Kuethe [3] can be considered as the first person to use dimples on flat surfaces. He observed that the dimples promote rapid or turbulent mixing in the flow, acts as vortex generator & hence enhance the heat transfer. Afanasyev et al [4] carried out an experimental investigation on friction and heat transfer on surfaces having spherical dimples. They used totally ten plates for the investigation and the experiment was carried out for turbulent flow condition. They observed an increase of 30-40% in the heat transfer rate with no significant effect on the hydrodynamics of flow. In an another study, Chyu et al [5] used the transient liquid crystal imaging system to analyze and compare tear drop type and hemispherical dimples to study the heat transfer distribution in the channel. He observed a considerable increment in the heat transfer rate for the surfaces having dimples (about 2.5 times their smooth counterparts 10,000 ≤ Re ≤ 50,000). Mahmood et al [6], experimentally investigated the effect of dimples on heat transfer augmentation. They used the flow visualization techniques and concluded that the periodic nature of shedding off of vortices is the main cause of enhancement of heat transfer and is much more pronounced at the downstream rims of the dimples. Mahmood et al [7] studied the effect of Reynolds number, aspect ratio, and temperature ratio & flow structure in a channel having dimples at one wall. They observed through the flow visualization techniques that the vortices that are shed off from the dimples become stronger as the non-dimensional channel height to dimple diameter (H/D) ratio decreases and increases the local Nusselt number in these regions. Xie et al [8] carried out a numerical investigation to study the effect of different types of heat transfer enhancing devices such as circular fins, protrusions, & hemispherical dimples mounted on tip wall. They concluded that though the dimples have a simple geometry but they are best suited for cooling of blade tip especially at low Reynolds numbers.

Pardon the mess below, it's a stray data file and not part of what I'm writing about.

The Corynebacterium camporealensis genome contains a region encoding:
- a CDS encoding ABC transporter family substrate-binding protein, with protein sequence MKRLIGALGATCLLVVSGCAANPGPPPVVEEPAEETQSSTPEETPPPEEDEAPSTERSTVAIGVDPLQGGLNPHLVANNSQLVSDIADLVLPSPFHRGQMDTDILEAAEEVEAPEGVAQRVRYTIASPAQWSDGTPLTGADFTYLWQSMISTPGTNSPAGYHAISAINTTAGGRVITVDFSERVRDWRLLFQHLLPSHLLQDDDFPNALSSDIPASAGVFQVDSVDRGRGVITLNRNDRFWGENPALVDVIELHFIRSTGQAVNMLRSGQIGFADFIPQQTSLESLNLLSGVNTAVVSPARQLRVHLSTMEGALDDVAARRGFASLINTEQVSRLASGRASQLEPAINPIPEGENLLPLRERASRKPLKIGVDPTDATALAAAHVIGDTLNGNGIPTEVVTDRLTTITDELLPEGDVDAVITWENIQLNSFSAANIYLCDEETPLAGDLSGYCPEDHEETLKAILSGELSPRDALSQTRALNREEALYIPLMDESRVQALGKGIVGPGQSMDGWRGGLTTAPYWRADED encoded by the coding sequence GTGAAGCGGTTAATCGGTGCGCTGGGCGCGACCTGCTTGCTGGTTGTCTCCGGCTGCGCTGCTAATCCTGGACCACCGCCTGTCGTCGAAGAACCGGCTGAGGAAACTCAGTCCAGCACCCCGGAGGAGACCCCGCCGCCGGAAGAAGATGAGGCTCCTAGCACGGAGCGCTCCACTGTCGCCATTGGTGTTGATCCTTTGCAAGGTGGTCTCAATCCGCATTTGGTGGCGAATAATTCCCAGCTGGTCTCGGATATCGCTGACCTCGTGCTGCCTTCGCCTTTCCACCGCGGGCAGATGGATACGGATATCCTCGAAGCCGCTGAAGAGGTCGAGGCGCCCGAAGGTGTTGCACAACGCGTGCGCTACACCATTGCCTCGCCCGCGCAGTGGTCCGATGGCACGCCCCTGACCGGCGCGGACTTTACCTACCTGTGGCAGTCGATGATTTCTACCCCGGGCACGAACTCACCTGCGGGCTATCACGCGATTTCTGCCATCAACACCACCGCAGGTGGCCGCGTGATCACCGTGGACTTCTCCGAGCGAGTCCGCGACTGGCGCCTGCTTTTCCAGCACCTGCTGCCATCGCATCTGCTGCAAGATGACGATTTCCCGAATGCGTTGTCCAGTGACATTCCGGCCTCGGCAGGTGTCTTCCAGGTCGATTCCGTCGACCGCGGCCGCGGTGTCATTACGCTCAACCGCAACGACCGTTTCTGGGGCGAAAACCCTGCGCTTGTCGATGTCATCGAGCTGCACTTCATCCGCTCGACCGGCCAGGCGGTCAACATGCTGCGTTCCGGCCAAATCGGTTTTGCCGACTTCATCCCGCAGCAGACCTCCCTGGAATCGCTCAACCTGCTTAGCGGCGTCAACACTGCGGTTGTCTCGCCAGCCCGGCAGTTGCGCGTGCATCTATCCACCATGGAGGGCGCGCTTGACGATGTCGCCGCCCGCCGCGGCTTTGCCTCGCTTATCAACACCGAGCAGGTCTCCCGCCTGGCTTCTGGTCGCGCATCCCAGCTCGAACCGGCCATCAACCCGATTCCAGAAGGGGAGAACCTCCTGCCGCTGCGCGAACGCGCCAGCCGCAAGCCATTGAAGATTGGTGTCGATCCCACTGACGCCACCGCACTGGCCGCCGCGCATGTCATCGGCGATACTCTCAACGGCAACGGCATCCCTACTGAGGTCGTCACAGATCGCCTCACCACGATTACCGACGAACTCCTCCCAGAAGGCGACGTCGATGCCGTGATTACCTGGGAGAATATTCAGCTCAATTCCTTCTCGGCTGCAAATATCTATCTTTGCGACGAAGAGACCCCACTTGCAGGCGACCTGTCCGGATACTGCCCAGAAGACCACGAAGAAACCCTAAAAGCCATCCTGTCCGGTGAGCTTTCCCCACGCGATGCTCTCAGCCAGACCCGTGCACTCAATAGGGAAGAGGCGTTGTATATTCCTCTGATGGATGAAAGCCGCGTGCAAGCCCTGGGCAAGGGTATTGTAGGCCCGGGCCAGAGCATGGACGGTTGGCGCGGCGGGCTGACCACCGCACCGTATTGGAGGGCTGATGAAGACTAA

From the literature, it is very much clear that dimples (vortex generators) have high potential to enhance the heat transfer along with the production of lower pressure drop penalties. The other advantages include low weight and cost and low fouling rates [9], However, most of the researchers conducted numerical or experimental work on spherical dimples of uniform diameter [5,10]. Also most of the research is confined to flow in the channel or Internal flow, with a very few studies on external flow [10].So the main aim of this project is to experimentally study the effect of square dimples under external laminar forced flow conditions. Both staggered and inline arrangements of the dimples are considered for the analysis.

2. Experimental Setup